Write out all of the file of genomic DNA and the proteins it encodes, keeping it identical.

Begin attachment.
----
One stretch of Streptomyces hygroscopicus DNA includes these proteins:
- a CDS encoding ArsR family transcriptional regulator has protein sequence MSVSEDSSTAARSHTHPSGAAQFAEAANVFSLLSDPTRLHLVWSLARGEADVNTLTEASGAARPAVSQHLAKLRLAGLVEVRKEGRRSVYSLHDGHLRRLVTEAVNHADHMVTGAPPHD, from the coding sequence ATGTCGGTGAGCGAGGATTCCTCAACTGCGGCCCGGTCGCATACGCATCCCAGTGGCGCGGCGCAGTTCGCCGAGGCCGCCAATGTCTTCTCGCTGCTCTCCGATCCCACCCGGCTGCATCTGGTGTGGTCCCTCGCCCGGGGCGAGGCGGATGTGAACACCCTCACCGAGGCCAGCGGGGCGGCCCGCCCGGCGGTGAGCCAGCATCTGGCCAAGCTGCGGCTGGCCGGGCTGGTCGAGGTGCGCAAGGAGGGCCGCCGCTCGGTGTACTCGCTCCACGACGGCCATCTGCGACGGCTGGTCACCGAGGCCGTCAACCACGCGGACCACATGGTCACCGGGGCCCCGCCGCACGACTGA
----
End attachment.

One stretch of Streptomyces hygroscopicus DNA includes these proteins:
- a CDS encoding ArsR family transcriptional regulator has protein sequence MSVSEDSSTAARSHTHPSGAAQFAEAANVFSLLSDPTRLHLVWSLARGEADVNTLTEASGAARPAVSQHLAKLRLAGLVEVRKEGRRSVYSLHDGHLRRLVTEAVNHADHMVTGAPPHD, from the coding sequence ATGTCGGTGAGCGAGGATTCCTCAACTGCGGCCCGGTCGCATACGCATCCCAGTGGCGCGGCGCAGTTCGCCGAGGCCGCCAATGTCTTCTCGCTGCTCTCCGATCCCACCCGGCTGCATCTGGTGTGGTCCCTCGCCCGGGGCGAGGCGGATGTGAACACCCTCACCGAGGCCAGCGGGGCGGCCCGCCCGGCGGTGAGCCAGCATCTGGCCAAGCTGCGGCTGGCCGGGCTGGTCGAGGTGCGCAAGGAGGGCCGCCGCTCGGTGTACTCGCTCCACGACGGCCATCTGCGACGGCTGGTCACCGAGGCCGTCAACCACGCGGACCACATGGTCACCGGGGCCCCGCCGCACGACTGA